What does the depreciating dollar have to do with your rupee?
In the late sixties, fuelled by America's growth and consumer spending, the dollar was the king of all currencies. But then the unthinkable happened in the mid-seventies, the dollar crashed and along with it, it dragged with it many countries into recession.

So is history repeating itself. The dollar has fallen consistently with respect to other major currencies, and economists believe that this trend can only continue. Although Bush was re-elected on the promise of a strong America, that has remained as only rhetoric in the case of the dollar. The Bush administration has remained content to watch the dollar fall, so as to present a better picture of its fiscal and revenue balance sheet and its trade deficits. Central banks of various countries including India, China and Russia have tried to prop up the dollar artificially in order to prevent a sharp fall in the dollar.

A falling dollar could have ramifications for India. The biggest hit would be the exporters, especially the IT sector. Inspite of positive outlook, increasingly thin margins could be squeezed further by the appreciating rupee. Assuming constant billing rates and a 25% net margin on revenues software firms will have to raise volumes by 4% each year to counter a one percentage depreciation in the dollar. No wonder that analysts have written off the technology industry due to the depreciating dollar. In order to maintain profitability, companies will then be forced into cost cutting measures.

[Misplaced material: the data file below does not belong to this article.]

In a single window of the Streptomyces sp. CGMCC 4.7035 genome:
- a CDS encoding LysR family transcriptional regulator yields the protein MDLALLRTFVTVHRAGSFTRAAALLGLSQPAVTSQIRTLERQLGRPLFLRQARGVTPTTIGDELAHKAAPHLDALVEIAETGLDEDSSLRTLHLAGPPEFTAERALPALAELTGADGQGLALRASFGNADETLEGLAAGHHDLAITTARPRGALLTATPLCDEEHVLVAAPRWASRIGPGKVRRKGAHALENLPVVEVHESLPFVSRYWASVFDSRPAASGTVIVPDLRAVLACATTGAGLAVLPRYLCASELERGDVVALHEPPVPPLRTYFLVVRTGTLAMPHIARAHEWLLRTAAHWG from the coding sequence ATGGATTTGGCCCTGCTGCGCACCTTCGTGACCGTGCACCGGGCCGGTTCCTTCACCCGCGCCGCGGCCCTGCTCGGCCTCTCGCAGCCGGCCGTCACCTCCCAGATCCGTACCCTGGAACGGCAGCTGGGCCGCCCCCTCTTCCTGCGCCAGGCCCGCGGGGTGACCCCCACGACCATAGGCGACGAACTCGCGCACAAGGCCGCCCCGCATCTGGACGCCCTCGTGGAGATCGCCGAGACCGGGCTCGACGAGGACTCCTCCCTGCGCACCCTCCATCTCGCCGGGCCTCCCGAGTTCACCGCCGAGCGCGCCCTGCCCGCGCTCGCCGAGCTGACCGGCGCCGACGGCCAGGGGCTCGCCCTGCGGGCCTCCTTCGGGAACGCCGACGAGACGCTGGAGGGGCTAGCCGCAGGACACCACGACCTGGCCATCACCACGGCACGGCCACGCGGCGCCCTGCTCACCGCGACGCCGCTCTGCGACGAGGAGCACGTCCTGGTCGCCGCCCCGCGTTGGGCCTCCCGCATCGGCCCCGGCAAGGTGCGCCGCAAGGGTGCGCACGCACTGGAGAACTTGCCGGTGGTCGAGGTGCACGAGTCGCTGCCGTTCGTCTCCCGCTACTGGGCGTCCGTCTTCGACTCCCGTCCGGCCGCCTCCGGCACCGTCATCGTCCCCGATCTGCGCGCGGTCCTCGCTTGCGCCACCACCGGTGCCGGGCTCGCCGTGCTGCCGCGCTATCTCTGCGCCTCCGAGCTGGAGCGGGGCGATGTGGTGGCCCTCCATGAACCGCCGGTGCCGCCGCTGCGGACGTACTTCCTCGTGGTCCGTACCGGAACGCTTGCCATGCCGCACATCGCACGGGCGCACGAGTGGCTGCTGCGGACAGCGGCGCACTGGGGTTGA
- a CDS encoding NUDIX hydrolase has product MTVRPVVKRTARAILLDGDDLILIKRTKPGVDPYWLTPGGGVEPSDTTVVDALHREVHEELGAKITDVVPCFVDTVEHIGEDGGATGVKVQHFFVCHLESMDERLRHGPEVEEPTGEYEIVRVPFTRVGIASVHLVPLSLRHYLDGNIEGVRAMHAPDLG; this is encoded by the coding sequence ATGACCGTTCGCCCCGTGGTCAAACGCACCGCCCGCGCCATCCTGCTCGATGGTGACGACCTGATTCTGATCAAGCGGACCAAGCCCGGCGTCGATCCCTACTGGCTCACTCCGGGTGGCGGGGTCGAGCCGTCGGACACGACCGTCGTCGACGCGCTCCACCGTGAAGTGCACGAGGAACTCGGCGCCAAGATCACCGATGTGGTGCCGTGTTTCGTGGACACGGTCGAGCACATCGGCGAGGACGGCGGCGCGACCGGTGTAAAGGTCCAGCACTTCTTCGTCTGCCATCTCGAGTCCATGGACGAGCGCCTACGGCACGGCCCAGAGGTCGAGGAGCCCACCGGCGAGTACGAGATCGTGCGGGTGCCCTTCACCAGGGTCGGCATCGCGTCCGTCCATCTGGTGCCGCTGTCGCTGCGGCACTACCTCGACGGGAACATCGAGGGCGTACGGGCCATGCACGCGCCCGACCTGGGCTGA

While exporters might complaint about the depreciating dollar the Indian consumer will be smiling all the way to the shopping malls. Cars, Computers, Notebooks, Casio digital diaries, Cameras, Mobile phones, Television sets, Branded Shoes Shaving systems would be cheaper. Holidays to Europe and the Alps would no longer remain a rich man's vacation, as the appreciating rupee would facilitate cheap foreign travel could be more cheaper.

A rising rupee could also mean cheaper crude oil imports, resulting in lowered costs of petroleum products for the common man. But this could be offset by rising crude oil costs especially due to the constant terrorist threats over the last couple of years.

On the macro-economic front, the falling dollar could result in a huge rush of foreign investment into India fueling explosive economic growth as well as high inflation and overpriced assets.

So, the jury is still out on how the falling dollar could impact India's economy and ultimately you. However, one thing is sure, if you are in the IT industry, don't expect huge salary raises the coming year.

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